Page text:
As in English, Diinlang words for “more” may be used to mean “extra” or “additional”, “an extra number of”, or “an additional quantity of”.

If an absolute superlative is needed the word for “very” can be utilized.

“The very most XXX” = “De reta oplu/ota XXX”.

When comparing two or more items we have a number of options in Diinlang that serve the function of “than”. These include “da” (of), “no”(nor) and “as”.

When things are equal we can use the word “iyso” (“equal”, “same”) instead of the comparative. We can also use the construction “as…as…”.

As alternate comparatives and superlatives the words “major”, “minor”, “maxima” and “minima” can be used. Lancelot Hogben in Interglossa’ 1943 notes that these words are in wide international use in mathematics and the physical sciences. Interstingly, Interglossa used “plu” but unlike many conlangs used it to mark plurality.

Wednesday 25 April 2018

Possession in Diinlang

Following the latest changes to Diinlang I will cover how possession is dealt with. There are several ways to do this in Diinlang.

The first way is to use an “X of Y” construction as is used in most Romance languages. In Diinlang “the book of Jon” would be “de buuk da Jon” and “the books of Jon” is “dez buuk da Jon”.

As in English, the possessor can be placed before the possession. In English this uses the apostrophe that so mystifies so many users. In Diinlang the system is simpler and uses the connecting word “vo”. “Jon’s book” is “Jon vo buuk”. To say “Jon’s books” “vo” can be pluralized to make “Jon voz buuk”. The same mechanisms are used with pronouns, which do not change other than being placed with “da” or “vo”. “De buuk da mi”, “mi vo buuk” are “The book of mine”, “My book” and so on.

vo” effectively marks as noun or pronoun as being the possessor of the thing discussed. Therefore “buuk Jon vo”, “buuk mi vo” and “dez buuk Jon vo” are viable constructions.

Note that the use of “vo” is effectively optional. It can be omitted when the meaning is clear. Looked at another way, it is applied when clarity is needed. Such a construction is most likely to be used with a pronoun or proper noun. With normal nouns the meaning may be less clear. Thus, “Jon’s book” can be simply “Jon buuk”.

The third mechanism is to use the possessor as an adjective for the noun of interest. “The Jon book” = “de Jon buuk” or “de buuk Jon”. This can also be done with a pronoun: “de mi buuk” or “de buuk mi”. This system is most useful when the possessor is designated with a pronoun or proper noun. With other nouns the meaning may become unclear and one of the other schemes should be used.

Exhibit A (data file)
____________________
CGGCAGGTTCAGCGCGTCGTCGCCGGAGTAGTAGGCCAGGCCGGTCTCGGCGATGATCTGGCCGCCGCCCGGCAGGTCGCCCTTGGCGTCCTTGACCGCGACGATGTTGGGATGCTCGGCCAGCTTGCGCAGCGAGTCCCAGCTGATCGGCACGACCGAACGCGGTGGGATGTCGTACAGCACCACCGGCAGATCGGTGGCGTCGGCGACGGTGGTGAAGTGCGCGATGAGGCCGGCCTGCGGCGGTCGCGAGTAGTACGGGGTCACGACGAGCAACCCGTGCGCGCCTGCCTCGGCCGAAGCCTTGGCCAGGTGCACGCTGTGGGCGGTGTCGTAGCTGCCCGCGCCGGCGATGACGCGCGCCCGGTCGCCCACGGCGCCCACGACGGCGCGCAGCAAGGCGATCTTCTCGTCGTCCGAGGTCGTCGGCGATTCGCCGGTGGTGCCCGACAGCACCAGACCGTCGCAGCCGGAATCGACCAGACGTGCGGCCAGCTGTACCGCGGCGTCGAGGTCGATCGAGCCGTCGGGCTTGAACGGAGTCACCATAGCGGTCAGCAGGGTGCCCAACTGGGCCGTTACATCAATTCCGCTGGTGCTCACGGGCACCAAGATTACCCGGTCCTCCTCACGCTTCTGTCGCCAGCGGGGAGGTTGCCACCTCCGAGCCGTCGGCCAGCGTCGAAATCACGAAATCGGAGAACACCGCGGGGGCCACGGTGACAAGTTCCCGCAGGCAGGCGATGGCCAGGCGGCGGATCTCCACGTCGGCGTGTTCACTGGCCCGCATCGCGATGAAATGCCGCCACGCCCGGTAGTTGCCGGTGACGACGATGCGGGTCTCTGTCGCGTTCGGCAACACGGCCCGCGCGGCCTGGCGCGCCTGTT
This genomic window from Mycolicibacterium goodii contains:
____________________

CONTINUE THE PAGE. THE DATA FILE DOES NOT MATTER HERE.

Monday 16 April 2018

Of and From

When I was researching Scots I came across the use of “o” for “of”. Something similar is sometimes encountered in English but as a contraction. In Scots, the word for “of” is “o”. The recent changes I made to the coordinating conjunctions have eliminated this possible use in Diinlang, “o” now meaning “or”.

I am not totally satisfied with the use of “del” for “of/from”. I prefer the most used words in Diinlang to be short. In many Romance languages “de” is used for “of/from”. “De” is used in Diinlang as the definite article. This word, or similar sounding words such as “the” in English are used by a wide number of languages, particularly Germanic ones. I cannot see many viable alternatives for the definite article. “Li” or “le” could be used but the “l” sound might trouble some users, and “re” already has a distinct use. Additionally “li” is already used to mean “way” and is used as an adverb ending with similar meaning. English has a wider distribution than any of the Romance languages so I went with “de” for “the” rather than “of/from”.

With “de” off the table Italian offers “di” and “da”. “Di” is a homophone of “de” so that leaves “da”. In practice I think that Diinlang will need two words that mean “from”. In English the use of “of” and “from” overlap. “Book of Jon” could mean it is a book belonging to Jon, or a book about Jon. It can even mean a book written by Jon. “Book from Jon” also has multiple meanings. Did Jon make the book, write it or send it?

In Diinlang we will use “da” and “po”. “Po” is derived from the Latin “ab” and the derived term “apo” that is used in several conlangs.

Da” means “of/from” and is the term used when the meaning is mainly possessive.

Po” mainly means “from” and is used when describing movement or spatial relationship.

As in English and some other languages there is some overlap. “Left of the ship” and “left from the ship” are equally valid.

The Italian “da” and “di” and their equivalent “de” in other Romance languages have a number of other applications that may be applicable to Diinlang. For example, these words can also mean “at”, “by”, “as”, “since” etc.